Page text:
Litigation Finance For Shop Law Firms

August 16, 2015 Nemes Finance

Ed. note: This short article is part of a weekly column from Lake Whillans Litigation Finance devoted to resolving typical questions that emerge in connection with office litigation finance.

A number of months ago, I described how litigation financing can be used by entrepreneurial litigators at huge law firmslaw practice to develop sustainable, high-end litigation practices outside the standard route of cultivating relationships with the largest corporations and their general counsel.

Many of the same challenges that I talked about facing young partners at huge law firmslaw practice manifest more acutely at emerging law firmslaw practice attemptingattempting to sustain and grow a business as they draw in new customers, build brand awareness, manage incomes, and generally keep operations.

Attracting new large business clients (the kind of companies that have fairly unconstrained litigation budgets and are readyagree to accept the per hour rate billing structure) can be hard when contending directly with more recognized Biglaw firms that often have relationships with corporations that stretch back over years. However, developing a practice that targets business that have monetary constraints can need a law companya law practice to represent the customer on either a contingency fee or decreased costs with a success premium. These designs can put an unpleasant quantity of strain on a shop law company that should designate resources to operations.

Unlike other emerging businesses, law firmslaw practice are constrained in the method in which they grow. Law firms can not raise equity from investors (due to expert rules of conduct which prohibits lawyers from sharing charges with a non-lawyer). This produces a limiting capital structure as law firms can only count on company revenues and financial obligation facilities (which normally need regular payments) to money daily operations and take advantage of growth opportunities. A profile of contingent cost cases, which does not produce frequently repeating earnings, is troublesome for boutique companies that require regular monthly income to continue operations which can not access equity financiers to profit from growth opportunities. Even more, taking a case on an alternative charge structure produces straight-out danger to the financial stability of the company as millions of dollars can be invested in a single case with the hopes of a large payout in the future. If unfavorable files emerge in discovery, or witnesses perform improperly under assessment, the future of the company can be rapidly tossed into risk.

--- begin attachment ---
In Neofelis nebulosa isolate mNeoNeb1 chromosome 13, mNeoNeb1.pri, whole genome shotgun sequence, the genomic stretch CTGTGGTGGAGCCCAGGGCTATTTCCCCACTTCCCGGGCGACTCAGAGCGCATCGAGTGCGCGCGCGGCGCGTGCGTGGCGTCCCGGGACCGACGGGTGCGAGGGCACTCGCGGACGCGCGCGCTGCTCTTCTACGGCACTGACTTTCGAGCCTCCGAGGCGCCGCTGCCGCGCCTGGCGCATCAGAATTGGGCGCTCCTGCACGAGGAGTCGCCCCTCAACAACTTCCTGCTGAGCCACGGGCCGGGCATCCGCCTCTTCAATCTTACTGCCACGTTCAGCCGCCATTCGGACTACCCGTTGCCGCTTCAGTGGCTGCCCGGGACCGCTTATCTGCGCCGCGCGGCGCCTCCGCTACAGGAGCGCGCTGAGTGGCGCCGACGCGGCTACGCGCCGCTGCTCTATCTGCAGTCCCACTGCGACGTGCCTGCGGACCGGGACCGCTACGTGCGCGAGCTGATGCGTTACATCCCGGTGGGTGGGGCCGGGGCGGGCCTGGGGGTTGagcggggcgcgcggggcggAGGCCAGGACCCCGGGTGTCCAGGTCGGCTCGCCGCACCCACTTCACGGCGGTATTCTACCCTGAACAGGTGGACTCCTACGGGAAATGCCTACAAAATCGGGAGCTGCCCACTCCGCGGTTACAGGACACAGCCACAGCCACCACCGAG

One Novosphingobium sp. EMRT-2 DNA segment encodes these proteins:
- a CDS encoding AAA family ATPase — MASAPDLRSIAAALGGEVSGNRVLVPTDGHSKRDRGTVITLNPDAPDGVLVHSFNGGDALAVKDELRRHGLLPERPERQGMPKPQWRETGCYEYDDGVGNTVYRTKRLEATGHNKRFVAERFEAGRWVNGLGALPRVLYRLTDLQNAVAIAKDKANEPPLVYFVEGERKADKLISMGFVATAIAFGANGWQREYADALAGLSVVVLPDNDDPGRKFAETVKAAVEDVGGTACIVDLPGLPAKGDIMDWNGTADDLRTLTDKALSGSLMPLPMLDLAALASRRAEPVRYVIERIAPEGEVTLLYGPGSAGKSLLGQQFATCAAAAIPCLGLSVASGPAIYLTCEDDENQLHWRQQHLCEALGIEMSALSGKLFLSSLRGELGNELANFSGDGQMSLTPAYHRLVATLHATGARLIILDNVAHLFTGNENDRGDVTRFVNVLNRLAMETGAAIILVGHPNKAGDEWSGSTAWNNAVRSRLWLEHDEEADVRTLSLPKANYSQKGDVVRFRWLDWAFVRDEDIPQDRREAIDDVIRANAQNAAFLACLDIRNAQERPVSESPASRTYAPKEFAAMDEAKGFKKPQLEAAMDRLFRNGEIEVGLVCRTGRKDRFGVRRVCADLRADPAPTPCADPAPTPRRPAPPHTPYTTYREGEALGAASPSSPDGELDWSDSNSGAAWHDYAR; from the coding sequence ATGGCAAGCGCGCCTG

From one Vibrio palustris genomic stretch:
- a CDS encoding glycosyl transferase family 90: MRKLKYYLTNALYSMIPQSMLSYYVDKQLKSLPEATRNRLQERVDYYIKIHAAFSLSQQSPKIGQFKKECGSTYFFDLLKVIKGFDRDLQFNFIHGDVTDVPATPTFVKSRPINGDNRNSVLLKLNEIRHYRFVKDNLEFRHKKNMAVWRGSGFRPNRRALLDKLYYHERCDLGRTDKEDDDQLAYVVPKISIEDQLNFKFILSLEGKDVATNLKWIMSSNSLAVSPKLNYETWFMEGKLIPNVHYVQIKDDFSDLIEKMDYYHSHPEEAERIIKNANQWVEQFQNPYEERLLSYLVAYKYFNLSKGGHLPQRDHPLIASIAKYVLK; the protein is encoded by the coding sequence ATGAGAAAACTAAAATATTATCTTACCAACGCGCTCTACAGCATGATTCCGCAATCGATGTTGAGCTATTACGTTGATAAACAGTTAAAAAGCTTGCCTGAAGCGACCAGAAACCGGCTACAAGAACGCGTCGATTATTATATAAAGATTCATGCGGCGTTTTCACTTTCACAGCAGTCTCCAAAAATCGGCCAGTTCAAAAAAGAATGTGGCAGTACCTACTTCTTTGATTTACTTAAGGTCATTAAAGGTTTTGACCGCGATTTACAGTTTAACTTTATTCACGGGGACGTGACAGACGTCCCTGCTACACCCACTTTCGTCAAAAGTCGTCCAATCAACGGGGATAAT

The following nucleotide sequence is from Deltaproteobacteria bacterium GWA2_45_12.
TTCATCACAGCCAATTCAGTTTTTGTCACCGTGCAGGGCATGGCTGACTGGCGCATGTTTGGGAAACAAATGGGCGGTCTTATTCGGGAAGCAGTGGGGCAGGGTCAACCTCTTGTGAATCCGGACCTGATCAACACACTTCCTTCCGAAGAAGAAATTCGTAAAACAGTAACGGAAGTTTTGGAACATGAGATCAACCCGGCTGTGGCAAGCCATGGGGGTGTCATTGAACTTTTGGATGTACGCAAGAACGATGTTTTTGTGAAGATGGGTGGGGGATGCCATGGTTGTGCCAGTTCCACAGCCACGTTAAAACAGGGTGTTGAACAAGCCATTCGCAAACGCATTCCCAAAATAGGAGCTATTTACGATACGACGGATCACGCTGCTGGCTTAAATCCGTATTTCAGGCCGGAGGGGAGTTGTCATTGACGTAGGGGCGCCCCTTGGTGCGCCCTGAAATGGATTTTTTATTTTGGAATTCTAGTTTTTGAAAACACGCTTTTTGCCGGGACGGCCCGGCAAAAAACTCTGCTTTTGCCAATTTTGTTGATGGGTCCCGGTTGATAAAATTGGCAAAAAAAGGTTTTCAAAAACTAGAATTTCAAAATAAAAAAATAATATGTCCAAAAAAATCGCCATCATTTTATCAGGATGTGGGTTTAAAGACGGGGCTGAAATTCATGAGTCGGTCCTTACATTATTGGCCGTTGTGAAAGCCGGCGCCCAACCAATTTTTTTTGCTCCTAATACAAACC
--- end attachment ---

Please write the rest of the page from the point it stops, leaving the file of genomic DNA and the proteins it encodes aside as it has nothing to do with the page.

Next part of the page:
Litigation financing companies, such as Lake Whillans, can be beneficial for discovering a more stable growth trajectory. Litigation funders can supply a boutique law company’s financially constrained clients with funds to pay the law firmlaw practice on a hourly (or hybrid, if the law firm and customer prefer) billing structure, permitting the law company to get routinely recurring earnings to strengthen its development, and for the customer to get the same (or much better) economics than it would have gotten had it employed a contingency fee lawyer. Litigation financing companies can likewise give capital for clients’ operating requirements, providing amounts above the required fees and expenditures to prosecute the case and put the customer’s business on a steadier course. Lastly, litigation funders can likewise be a source of capital for the boutique companies themselves.

As always, we are delighted to discuss this topic in additional information. Feel complimentaryDo not hesitate to email me at:�drucker@lakewhillans.com!.?.! Lee Drucker is principal at Lake

Whillans, a national litigation finance and distressed endeavorequity capital company. He can be reached at drucker@lakewhillans.com.

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